Oops, it looks like it's already been covered here: Polyvariadic functions
One cool thing you can do with type classes and instances in Haskell is to make functions that seemingly take any number of arguments, like the "printf" function in Haskell.
For example, here is a function which takes any number of Show-able arguments, and then prints them, one per line, to stdout:
class PrintAllType t where printAll' :: [String] -> t instance PrintAllType (IO a) where printAll' acc = do mapM_ putStrLn acc return undefined instance (Show a, PrintAllType r) => PrintAllType (a -> r) where printAll' acc = \x -> printAll' (acc ++ [show x]) printAll :: (PrintAllType t) => t printAll = printAll'  main :: IO () main = do printAll 5 "Mary" "had" "a" "little" "lamb" 4.2 -- note: the arguments can even be different types printAll 4 3 5
Here "PrintAllType" is a type class we created specially for the use of this variable-argument function. Types of this type class represent functions that can take zero or more arguments.
The type class specifies a function, here called "printAll'", which takes as an argument some kind of accumulated state of the arguments so far, and returns the type of the type class. Here I chose to accumulate a list of the string representations of each of the arguments; this is not the only way to do it; for example, you could choose to print them directly and just accumulate the IO monad.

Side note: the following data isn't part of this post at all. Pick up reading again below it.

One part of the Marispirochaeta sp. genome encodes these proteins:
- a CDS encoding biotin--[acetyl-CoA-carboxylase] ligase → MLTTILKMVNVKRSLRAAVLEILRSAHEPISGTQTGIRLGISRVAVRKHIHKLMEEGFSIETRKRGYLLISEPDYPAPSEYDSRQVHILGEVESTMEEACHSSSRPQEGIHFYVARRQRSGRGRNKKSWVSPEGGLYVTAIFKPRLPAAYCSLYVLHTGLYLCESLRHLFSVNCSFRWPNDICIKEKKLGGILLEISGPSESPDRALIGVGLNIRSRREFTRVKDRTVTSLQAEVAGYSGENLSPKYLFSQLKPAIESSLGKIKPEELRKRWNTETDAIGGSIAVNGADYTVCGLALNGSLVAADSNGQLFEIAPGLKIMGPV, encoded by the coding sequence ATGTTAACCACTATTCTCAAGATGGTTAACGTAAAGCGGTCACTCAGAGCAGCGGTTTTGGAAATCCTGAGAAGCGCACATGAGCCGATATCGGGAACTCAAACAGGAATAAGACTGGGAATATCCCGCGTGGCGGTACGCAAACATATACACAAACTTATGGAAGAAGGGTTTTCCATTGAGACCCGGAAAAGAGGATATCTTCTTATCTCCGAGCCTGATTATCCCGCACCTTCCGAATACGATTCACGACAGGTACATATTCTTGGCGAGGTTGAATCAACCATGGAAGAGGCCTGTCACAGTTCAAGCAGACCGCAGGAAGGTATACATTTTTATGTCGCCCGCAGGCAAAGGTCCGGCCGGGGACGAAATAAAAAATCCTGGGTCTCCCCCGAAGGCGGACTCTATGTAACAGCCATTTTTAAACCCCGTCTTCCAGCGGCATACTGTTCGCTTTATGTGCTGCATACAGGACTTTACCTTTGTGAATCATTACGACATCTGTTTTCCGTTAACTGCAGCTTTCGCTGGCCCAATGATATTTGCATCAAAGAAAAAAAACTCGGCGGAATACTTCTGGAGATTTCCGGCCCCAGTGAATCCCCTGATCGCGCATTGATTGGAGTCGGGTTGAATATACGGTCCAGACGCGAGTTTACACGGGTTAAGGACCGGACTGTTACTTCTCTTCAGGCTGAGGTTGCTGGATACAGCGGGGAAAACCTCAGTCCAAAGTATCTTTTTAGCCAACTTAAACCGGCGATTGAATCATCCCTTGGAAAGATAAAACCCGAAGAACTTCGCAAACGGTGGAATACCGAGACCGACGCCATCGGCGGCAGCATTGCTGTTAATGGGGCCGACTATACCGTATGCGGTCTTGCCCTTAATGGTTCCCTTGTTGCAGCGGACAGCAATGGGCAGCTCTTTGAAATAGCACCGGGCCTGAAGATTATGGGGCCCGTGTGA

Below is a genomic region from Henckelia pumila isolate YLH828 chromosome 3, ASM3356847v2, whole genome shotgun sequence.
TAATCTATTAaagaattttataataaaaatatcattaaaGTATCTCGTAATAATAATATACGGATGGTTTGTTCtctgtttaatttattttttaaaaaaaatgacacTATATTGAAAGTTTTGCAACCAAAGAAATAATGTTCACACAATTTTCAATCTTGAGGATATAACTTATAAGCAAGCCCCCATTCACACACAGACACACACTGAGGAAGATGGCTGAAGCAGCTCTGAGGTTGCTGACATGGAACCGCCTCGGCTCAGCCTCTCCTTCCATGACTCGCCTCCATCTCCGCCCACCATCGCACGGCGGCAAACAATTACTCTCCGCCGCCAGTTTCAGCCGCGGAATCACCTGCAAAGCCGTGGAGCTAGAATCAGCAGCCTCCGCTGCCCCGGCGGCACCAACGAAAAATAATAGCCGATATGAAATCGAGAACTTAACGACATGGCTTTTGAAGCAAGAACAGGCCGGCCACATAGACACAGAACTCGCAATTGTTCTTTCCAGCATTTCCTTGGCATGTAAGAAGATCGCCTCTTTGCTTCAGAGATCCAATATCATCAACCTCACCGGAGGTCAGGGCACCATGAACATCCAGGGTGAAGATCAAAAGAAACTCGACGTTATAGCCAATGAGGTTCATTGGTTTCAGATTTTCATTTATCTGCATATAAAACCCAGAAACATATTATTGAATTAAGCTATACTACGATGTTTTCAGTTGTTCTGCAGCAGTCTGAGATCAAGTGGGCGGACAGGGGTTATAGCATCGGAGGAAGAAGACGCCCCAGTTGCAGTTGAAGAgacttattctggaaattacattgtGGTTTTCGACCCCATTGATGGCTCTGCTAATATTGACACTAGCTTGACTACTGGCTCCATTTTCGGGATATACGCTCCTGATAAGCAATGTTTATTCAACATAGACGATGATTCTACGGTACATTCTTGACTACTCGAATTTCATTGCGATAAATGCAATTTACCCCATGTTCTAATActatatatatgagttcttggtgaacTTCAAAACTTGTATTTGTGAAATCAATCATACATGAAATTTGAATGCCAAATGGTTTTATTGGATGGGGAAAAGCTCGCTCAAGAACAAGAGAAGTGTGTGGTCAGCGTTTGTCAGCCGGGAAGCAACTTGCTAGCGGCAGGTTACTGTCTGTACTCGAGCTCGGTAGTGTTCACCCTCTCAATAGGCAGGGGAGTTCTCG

We need two kinds of instances of this type class:
- There are the "base case" instances, which has the type that can be thought of as the "return type" of the vararg function. It describes what to do when we are "done" with our arguments. Here we just take the accumulated list of strings and print them, one per line. (We actually wanted to use "IO ()" instead of "IO a"; but since you can't instance just a specialization like "IO ()", we used "IO a" but return "undefined" to make sure nobody uses it.)
- You can have multiple base case instances; for example, you might want an instances that returns the result as a string instead of printing it. This is how "printf" in Haskell can either print to stdout or print to string (like sprintf in other languages), depending on the type of its context. So you can kind of have a function that returns multiple types.
- The other kind of instance is the "recursive case". The type is a function type of the argument type to another type of our type class. It describes what happens when you come across an argument. Here we simply append its string representation to the end of our previous "accumulated state", and then pass that state onto the next iteration. Make sure to specify the requirements of the types of the arguments; here I just required that each argument be an instance of Show (so you can use "show" to get the string representation), but it might be different for you. Again, you can have multiple "recursive case" instances, for different types. One interesting thing to note is that since the type requirement is processed for each argument individually, we can have arguments of different types.
Note the resemblance between our function above and the following function that operates on a list (except this one requires its args to be the same type):
printAllList :: (Show a) => [a] -> IO b printAllList = printAllList'  where printAllList' acc  = do mapM_ putStrLn acc return undefined printAllList' acc (x:xs) = printAllList' (acc ++ [show x]) xs